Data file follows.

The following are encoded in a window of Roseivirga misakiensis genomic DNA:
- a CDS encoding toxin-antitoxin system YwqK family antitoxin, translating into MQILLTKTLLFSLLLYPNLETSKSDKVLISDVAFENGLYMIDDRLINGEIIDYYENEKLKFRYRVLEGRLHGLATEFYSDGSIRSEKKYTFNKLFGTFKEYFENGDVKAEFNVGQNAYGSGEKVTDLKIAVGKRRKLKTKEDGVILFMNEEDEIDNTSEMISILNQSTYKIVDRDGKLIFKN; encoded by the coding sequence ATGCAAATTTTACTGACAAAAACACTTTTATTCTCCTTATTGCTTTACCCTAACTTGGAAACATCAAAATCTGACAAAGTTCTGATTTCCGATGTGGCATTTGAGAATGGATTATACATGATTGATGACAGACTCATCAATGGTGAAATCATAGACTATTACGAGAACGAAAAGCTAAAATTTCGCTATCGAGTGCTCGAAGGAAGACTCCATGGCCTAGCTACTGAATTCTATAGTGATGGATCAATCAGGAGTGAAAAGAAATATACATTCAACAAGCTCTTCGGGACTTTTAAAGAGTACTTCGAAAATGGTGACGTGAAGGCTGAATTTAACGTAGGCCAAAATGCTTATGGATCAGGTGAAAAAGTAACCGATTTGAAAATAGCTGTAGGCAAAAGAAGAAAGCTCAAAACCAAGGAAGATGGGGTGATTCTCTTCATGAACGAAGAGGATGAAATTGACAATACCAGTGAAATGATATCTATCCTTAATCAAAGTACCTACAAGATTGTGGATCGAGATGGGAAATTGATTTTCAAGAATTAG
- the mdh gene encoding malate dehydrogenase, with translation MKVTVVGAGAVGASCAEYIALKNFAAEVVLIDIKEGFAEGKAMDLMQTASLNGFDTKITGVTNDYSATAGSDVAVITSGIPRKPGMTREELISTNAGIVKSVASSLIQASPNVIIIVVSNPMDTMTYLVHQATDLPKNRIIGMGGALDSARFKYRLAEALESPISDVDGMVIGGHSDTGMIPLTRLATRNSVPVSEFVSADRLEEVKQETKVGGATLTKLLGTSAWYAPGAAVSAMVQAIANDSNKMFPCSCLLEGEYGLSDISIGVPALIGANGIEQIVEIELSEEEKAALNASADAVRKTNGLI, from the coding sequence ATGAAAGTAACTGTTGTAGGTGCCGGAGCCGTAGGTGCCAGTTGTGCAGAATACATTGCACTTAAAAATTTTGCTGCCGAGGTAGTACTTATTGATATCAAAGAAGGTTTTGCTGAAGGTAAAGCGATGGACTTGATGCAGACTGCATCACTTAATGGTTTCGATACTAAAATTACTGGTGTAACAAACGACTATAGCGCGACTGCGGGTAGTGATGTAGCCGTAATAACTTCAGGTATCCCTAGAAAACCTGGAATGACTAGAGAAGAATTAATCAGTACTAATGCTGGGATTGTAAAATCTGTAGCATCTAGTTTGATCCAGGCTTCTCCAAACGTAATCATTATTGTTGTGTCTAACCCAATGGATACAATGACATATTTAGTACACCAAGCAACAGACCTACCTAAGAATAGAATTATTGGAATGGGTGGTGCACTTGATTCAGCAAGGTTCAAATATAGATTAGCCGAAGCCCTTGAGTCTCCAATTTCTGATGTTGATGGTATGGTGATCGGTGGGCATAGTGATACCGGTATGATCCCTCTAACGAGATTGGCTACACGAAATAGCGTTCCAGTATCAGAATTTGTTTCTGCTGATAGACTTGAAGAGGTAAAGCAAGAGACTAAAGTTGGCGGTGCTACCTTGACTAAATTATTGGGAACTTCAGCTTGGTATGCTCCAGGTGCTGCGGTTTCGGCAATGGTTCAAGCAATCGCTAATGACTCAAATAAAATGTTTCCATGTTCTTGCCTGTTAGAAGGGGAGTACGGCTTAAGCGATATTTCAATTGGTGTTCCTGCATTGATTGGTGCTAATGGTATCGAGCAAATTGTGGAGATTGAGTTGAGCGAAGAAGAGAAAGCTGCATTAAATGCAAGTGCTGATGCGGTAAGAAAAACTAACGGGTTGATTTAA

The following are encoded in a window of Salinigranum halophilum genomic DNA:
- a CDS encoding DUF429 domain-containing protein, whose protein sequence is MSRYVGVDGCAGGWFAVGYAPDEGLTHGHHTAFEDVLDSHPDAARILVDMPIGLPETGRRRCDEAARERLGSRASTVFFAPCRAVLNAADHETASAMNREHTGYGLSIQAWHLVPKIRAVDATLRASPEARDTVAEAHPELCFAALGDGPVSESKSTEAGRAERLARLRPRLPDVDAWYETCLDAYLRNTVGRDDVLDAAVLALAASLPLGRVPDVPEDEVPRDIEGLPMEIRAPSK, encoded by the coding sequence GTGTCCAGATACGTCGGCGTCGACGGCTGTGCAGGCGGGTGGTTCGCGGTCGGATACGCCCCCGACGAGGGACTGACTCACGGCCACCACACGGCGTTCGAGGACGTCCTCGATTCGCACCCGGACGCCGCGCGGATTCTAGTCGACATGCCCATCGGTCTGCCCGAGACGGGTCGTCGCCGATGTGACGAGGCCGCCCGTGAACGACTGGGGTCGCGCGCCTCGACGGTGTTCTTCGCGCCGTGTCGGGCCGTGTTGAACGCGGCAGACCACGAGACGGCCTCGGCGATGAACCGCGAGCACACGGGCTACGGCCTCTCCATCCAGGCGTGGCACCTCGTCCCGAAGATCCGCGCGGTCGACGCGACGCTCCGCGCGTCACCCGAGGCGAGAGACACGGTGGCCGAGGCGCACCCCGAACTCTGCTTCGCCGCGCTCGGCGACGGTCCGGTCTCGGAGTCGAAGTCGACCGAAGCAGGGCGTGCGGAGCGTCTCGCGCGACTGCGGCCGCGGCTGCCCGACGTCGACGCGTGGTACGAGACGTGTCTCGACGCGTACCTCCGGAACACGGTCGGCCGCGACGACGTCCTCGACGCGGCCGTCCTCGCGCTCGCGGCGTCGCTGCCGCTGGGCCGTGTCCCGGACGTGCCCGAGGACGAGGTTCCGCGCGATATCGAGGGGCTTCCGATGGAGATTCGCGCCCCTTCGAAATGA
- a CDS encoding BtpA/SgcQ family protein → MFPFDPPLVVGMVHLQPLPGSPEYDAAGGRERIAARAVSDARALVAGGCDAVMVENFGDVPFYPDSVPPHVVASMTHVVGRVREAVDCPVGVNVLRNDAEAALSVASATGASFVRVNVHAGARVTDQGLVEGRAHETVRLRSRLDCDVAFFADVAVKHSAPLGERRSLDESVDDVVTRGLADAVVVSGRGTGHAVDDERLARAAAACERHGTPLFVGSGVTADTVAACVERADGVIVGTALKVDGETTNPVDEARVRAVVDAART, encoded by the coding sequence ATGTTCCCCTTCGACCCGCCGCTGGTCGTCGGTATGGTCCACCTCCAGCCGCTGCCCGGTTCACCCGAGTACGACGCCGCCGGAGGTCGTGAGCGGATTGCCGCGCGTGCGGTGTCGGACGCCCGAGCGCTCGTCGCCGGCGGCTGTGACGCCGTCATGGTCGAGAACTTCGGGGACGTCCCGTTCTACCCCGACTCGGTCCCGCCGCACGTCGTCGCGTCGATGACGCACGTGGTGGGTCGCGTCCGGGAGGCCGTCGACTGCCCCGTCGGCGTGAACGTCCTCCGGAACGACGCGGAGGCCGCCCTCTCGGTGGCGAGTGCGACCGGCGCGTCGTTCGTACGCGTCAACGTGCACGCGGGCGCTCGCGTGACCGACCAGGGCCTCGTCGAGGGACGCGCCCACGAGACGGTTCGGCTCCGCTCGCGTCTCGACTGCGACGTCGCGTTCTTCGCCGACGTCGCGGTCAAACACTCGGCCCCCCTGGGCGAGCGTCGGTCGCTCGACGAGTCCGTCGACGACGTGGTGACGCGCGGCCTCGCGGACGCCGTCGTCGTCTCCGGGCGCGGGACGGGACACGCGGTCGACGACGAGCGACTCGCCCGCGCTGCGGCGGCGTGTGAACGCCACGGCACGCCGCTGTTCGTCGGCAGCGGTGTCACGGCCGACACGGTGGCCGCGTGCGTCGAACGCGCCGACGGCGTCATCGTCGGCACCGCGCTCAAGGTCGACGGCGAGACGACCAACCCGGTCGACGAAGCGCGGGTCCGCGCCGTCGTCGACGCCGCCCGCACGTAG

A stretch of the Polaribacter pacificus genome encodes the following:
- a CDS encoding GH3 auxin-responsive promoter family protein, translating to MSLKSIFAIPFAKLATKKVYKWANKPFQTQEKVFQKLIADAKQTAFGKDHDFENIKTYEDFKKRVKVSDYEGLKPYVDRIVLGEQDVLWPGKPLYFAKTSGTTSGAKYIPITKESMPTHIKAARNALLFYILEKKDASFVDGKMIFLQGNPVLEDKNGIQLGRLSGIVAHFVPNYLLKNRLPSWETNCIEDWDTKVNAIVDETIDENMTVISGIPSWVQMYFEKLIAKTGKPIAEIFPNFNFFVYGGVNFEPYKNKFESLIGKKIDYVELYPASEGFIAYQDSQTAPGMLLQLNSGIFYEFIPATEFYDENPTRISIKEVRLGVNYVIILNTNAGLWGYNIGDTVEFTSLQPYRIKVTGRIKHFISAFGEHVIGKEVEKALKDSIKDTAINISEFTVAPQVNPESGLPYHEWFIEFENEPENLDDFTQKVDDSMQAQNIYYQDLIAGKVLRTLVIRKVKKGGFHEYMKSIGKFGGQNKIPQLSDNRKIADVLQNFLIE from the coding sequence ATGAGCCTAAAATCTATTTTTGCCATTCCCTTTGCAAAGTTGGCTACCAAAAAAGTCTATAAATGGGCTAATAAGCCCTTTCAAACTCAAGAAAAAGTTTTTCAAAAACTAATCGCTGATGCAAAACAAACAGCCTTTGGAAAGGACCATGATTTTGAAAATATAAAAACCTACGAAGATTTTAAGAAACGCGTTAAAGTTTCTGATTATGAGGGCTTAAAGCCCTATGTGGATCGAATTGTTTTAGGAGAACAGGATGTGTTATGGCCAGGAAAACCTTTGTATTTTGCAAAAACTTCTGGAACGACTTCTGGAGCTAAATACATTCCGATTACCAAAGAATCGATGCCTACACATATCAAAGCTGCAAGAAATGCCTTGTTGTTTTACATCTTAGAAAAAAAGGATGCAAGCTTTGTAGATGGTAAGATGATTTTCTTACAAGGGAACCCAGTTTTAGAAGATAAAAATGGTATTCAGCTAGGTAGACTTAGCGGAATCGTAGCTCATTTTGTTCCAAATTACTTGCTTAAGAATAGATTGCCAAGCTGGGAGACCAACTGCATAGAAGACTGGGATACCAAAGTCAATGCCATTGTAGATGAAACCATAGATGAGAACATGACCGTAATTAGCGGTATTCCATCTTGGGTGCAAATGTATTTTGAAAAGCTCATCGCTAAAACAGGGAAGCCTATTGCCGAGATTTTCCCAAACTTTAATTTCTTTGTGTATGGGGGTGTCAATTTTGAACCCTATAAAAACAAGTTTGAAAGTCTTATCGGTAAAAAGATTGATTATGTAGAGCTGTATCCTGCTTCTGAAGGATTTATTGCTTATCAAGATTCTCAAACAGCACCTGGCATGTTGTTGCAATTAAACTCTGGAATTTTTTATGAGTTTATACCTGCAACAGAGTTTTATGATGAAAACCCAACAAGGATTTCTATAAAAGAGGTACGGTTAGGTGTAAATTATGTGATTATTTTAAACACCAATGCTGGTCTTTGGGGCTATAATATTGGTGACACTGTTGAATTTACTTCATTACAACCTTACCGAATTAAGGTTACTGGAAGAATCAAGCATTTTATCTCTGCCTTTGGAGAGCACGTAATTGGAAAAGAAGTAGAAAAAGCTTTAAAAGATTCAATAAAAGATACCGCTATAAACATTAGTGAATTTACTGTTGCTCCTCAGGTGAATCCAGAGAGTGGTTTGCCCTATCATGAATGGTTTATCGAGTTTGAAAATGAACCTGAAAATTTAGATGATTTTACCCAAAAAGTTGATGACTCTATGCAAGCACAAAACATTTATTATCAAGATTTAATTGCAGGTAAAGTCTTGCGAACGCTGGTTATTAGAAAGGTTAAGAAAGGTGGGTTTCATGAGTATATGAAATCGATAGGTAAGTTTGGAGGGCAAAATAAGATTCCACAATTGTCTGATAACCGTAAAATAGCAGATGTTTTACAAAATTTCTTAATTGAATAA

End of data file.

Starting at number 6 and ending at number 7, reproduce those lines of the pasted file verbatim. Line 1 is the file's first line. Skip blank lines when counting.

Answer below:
- a CDS encoding BtpA/SgcQ family protein → MFPFDPPLVVGMVHLQPLPGSPEYDAAGGRERIAARAVSDARALVAGGCDAVMVENFGDVPFYPDSVPPHVVASMTHVVGRVREAVDCPVGVNVLRNDAEAALSVASATGASFVRVNVHAGARVTDQGLVEGRAHETVRLRSRLDCDVAFFADVAVKHSAPLGERRSLDESVDDVVTRGLADAVVVSGRGTGHAVDDERLARAAAACERHGTPLFVGSGVTADTVAACVERADGVIVGTALKVDGETTNPVDEARVRAVVDAART, encoded by the coding sequence ATGTTCCCCTTCGACCCGCCGCTGGTCGTCGGTATGGTCCACCTCCAGCCGCTGCCCGGTTCACCCGAGTACGACGCCGCCGGAGGTCGTGAGCGGATTGCCGCGCGTGCGGTGTCGGACGCCCGAGCGCTCGTCGCCGGCGGCTGTGACGCCGTCATGGTCGAGAACTTCGGGGACGTCCCGTTCTACCCCGACTCGGTCCCGCCGCACGTCGTCGCGTCGATGACGCACGTGGTGGGTCGCGTCCGGGAGGCCGTCGACTGCCCCGTCGGCGTGAACGTCCTCCGGAACGACGCGGAGGCCGCCCTCTCGGTGGCGAGTGCGACCGGCGCGTCGTTCGTACGCGTCAACGTGCACGCGGGCGCTCGCGTGACCGACCAGGGCCTCGTCGAGGGACGCGCCCACGAGACGGTTCGGCTCCGCTCGCGTCTCGACTGCGACGTCGCGTTCTTCGCCGACGTCGCGGTCAAACACTCGGCCCCCCTGGGCGAGCGTCGGTCGCTCGACGAGTCCGTCGACGACGTGGTGACGCGCGGCCTCGCGGACGCCGTCGTCGTCTCCGGGCGCGGGACGGGACACGCGGTCGACGACGAGCGACTCGCCCGCGCTGCGGCGGCGTGTGAACGCCACGGCACGCCGCTGTTCGTCGGCAGCGGTGTCACGGCCGACACGGTGGCCGCGTGCGTCGAACGCGCCGACGGCGTCATCGTCGGCACCGCGCTCAAGGTCGACGGCGAGACGACCAACCCGGTCGACGAAGCGCGGGTCCGCGCCGTCGTCGACGCCGCCCGCACGTAG

A stretch of the Polaribacter pacificus genome encodes the following: